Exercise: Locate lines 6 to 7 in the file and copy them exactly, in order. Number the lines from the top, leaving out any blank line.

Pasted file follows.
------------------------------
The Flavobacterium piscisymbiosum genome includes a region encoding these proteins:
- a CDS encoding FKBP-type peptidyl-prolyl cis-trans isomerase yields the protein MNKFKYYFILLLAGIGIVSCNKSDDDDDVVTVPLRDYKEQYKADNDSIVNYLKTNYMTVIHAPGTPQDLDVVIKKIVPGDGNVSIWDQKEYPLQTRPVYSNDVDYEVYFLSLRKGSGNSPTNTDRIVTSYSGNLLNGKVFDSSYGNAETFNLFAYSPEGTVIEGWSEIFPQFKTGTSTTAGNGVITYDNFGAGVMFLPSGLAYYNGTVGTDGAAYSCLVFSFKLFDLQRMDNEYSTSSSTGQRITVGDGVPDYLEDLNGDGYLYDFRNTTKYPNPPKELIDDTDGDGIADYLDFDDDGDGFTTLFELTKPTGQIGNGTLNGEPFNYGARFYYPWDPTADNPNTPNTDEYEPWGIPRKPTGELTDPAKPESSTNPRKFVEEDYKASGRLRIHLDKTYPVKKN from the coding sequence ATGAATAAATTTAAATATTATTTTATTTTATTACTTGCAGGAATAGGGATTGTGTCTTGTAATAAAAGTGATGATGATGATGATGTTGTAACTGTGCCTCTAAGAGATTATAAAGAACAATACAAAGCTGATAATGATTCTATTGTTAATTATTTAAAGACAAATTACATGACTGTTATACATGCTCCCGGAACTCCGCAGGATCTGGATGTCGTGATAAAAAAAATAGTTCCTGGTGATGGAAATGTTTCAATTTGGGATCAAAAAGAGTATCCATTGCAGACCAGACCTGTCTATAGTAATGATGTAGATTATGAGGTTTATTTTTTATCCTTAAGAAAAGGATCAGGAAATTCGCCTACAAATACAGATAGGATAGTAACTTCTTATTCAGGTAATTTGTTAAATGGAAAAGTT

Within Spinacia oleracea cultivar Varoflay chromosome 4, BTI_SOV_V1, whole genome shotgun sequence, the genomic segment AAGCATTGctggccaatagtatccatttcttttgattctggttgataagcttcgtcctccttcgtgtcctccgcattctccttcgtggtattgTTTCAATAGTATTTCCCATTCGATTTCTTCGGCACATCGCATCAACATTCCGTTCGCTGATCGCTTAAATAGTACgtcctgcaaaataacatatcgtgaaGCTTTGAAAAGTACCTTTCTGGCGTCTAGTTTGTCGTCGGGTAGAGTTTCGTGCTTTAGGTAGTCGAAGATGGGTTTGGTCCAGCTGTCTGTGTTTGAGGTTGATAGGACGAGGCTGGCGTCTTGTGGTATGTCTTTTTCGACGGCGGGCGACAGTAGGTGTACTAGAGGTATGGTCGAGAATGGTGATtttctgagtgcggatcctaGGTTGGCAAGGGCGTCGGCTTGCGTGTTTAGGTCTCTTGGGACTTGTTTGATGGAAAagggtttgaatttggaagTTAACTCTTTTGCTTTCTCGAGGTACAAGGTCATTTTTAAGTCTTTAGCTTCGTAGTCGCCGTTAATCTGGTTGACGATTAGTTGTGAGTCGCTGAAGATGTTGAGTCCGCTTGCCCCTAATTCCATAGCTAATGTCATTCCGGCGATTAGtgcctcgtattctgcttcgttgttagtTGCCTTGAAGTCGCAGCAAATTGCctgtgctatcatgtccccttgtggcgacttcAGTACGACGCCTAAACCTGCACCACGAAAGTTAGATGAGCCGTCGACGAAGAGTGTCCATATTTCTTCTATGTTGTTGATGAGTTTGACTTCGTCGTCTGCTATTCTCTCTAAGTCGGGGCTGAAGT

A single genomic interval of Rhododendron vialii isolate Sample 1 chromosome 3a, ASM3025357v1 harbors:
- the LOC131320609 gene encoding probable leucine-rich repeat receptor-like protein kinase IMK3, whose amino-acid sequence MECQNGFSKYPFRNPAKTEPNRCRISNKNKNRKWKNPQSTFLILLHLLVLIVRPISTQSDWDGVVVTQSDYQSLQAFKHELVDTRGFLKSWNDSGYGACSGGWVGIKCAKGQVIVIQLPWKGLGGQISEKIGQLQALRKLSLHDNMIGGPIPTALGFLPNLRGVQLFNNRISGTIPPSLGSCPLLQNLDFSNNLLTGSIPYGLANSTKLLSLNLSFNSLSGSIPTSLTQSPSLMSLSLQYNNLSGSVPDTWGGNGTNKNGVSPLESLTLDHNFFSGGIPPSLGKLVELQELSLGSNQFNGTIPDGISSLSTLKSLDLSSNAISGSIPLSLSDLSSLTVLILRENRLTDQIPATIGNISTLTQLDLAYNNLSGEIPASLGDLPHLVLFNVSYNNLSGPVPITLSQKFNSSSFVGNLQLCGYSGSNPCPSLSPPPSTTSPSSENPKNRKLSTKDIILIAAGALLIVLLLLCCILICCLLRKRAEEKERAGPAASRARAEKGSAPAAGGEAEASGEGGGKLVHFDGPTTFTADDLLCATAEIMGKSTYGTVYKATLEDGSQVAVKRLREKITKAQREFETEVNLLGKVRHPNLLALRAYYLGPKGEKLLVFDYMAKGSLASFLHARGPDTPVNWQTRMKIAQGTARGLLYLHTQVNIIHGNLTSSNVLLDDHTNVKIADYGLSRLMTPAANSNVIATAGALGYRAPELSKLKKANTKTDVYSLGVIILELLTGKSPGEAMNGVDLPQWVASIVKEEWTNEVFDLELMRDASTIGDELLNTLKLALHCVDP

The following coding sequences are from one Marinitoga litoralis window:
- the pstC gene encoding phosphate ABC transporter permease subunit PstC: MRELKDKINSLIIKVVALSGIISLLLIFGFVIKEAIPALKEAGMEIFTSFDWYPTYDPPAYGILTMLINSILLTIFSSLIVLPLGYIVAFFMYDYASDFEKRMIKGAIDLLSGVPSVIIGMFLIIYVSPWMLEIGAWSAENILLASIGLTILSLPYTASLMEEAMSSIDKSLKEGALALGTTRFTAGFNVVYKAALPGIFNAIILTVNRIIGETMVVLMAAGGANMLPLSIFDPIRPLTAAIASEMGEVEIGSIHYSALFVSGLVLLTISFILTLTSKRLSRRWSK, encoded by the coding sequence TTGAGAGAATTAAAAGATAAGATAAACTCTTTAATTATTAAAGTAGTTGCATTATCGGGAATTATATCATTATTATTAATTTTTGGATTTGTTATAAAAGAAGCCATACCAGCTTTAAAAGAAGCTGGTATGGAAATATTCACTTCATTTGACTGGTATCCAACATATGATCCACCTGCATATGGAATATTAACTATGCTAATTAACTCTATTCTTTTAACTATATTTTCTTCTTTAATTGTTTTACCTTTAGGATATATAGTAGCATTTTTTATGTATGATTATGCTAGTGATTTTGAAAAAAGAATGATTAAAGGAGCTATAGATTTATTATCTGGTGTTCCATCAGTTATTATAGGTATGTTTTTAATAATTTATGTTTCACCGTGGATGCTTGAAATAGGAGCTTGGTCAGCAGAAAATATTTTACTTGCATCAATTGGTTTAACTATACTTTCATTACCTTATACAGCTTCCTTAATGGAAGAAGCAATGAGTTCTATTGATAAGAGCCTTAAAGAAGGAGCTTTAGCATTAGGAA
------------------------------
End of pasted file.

The following coding sequences are from one Marinitoga litoralis window:
- the pstC gene encoding phosphate ABC transporter permease subunit PstC: MRELKDKINSLIIKVVALSGIISLLLIFGFVIKEAIPALKEAGMEIFTSFDWYPTYDPPAYGILTMLINSILLTIFSSLIVLPLGYIVAFFMYDYASDFEKRMIKGAIDLLSGVPSVIIGMFLIIYVSPWMLEIGAWSAENILLASIGLTILSLPYTASLMEEAMSSIDKSLKEGALALGTTRFTAGFNVVYKAALPGIFNAIILTVNRIIGETMVVLMAAGGANMLPLSIFDPIRPLTAAIASEMGEVEIGSIHYSALFVSGLVLLTISFILTLTSKRLSRRWSK, encoded by the coding sequence TTGAGAGAATTAAAAGATAAGATAAACTCTTTAATTATTAAAGTAGTTGCATTATCGGGAATTATATCATTATTATTAATTTTTGGATTTGTTATAAAAGAAGCCATACCAGCTTTAAAAGAAGCTGGTATGGAAATATTCACTTCATTTGACTGGTATCCAACATATGATCCACCTGCATATGGAATATTAACTATGCTAATTAACTCTATTCTTTTAACTATATTTTCTTCTTTAATTGTTTTACCTTTAGGATATATAGTAGCATTTTTTATGTATGATTATGCTAGTGATTTTGAAAAAAGAATGATTAAAGGAGCTATAGATTTATTATCTGGTGTTCCATCAGTTATTATAGGTATGTTTTTAATAATTTATGTTTCACCGTGGATGCTTGAAATAGGAGCTTGGTCAGCAGAAAATATTTTACTTGCATCAATTGGTTTAACTATACTTTCATTACCTTATACAGCTTCCTTAATGGAAGAAGCAATGAGTTCTATTGATAAGAGCCTTAAAGAAGGAGCTTTAGCATTAGGAA